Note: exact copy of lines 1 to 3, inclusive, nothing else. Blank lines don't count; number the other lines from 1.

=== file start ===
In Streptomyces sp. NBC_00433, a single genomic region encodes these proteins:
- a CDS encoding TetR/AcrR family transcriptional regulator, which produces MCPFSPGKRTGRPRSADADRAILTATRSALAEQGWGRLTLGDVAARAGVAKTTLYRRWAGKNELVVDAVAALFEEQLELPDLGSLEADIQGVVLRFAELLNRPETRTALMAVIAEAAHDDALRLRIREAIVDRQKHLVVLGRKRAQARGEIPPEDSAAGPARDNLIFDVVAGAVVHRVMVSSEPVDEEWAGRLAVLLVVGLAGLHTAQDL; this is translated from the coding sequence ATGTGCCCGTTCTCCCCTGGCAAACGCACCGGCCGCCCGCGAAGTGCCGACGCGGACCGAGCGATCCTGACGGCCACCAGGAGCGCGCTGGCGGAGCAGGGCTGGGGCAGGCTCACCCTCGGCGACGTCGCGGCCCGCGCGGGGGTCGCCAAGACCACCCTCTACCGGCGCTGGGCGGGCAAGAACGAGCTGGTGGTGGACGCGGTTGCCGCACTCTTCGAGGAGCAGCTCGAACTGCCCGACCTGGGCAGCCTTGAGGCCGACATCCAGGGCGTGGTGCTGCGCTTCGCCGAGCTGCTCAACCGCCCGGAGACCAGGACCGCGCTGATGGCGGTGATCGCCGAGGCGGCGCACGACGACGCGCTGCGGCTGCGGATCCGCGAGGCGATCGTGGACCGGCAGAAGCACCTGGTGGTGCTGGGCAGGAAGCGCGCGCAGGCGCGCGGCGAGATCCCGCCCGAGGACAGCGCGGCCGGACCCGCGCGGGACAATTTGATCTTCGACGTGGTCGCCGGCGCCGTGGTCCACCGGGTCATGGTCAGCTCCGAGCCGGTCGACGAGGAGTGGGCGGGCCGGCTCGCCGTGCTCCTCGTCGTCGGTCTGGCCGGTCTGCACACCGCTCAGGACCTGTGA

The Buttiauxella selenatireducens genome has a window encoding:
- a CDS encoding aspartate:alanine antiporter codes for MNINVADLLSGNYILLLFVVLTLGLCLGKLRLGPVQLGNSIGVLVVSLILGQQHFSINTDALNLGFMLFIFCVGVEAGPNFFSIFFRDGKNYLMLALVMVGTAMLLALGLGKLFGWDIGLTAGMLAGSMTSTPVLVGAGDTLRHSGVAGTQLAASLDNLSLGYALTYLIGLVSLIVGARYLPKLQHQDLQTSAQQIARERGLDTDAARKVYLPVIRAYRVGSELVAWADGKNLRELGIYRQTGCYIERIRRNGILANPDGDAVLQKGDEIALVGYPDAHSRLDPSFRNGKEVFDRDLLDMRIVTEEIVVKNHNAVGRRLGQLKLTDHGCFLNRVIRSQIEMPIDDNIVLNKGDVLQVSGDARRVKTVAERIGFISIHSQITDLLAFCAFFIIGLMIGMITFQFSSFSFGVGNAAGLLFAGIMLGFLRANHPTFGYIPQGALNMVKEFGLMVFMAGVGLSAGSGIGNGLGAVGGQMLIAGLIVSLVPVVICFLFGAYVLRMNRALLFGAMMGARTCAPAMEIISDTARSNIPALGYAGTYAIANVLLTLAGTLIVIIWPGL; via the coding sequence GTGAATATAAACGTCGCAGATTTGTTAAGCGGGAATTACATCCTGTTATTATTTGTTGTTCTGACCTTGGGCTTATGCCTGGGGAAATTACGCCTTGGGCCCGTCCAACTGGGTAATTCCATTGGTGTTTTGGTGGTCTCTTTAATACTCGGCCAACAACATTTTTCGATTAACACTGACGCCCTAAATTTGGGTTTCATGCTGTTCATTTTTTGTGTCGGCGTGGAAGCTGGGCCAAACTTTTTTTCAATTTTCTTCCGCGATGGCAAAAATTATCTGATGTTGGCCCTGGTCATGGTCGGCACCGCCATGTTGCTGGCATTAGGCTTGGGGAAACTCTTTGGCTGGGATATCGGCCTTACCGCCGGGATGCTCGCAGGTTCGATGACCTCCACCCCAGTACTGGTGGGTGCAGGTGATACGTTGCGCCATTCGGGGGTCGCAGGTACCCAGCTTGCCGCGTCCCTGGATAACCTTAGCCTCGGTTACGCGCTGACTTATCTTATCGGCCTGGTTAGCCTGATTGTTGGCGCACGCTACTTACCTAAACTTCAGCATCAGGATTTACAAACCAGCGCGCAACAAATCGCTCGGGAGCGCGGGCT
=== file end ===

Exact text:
In Streptomyces sp. NBC_00433, a single genomic region encodes these proteins:
- a CDS encoding TetR/AcrR family transcriptional regulator, which produces MCPFSPGKRTGRPRSADADRAILTATRSALAEQGWGRLTLGDVAARAGVAKTTLYRRWAGKNELVVDAVAALFEEQLELPDLGSLEADIQGVVLRFAELLNRPETRTALMAVIAEAAHDDALRLRIREAIVDRQKHLVVLGRKRAQARGEIPPEDSAAGPARDNLIFDVVAGAVVHRVMVSSEPVDEEWAGRLAVLLVVGLAGLHTAQDL; this is translated from the coding sequence ATGTGCCCGTTCTCCCCTGGCAAACGCACCGGCCGCCCGCGAAGTGCCGACGCGGACCGAGCGATCCTGACGGCCACCAGGAGCGCGCTGGCGGAGCAGGGCTGGGGCAGGCTCACCCTCGGCGACGTCGCGGCCCGCGCGGGGGTCGCCAAGACCACCCTCTACCGGCGCTGGGCGGGCAAGAACGAGCTGGTGGTGGACGCGGTTGCCGCACTCTTCGAGGAGCAGCTCGAACTGCCCGACCTGGGCAGCCTTGAGGCCGACATCCAGGGCGTGGTGCTGCGCTTCGCCGAGCTGCTCAACCGCCCGGAGACCAGGACCGCGCTGATGGCGGTGATCGCCGAGGCGGCGCACGACGACGCGCTGCGGCTGCGGATCCGCGAGGCGATCGTGGACCGGCAGAAGCACCTGGTGGTGCTGGGCAGGAAGCGCGCGCAGGCGCGCGGCGAGATCCCGCCCGAGGACAGCGCGGCCGGACCCGCGCGGGACAATTTGATCTTCGACGTGGTCGCCGGCGCCGTGGTCCACCGGGTCATGGTCAGCTCCGAGCCGGTCGACGAGGAGTGGGCGGGCCGGCTCGCCGTGCTCCTCGTCGTCGGTCTGGCCGGTCTGCACACCGCTCAGGACCTGTGA

The Buttiauxella selenatireducens genome has a window encoding: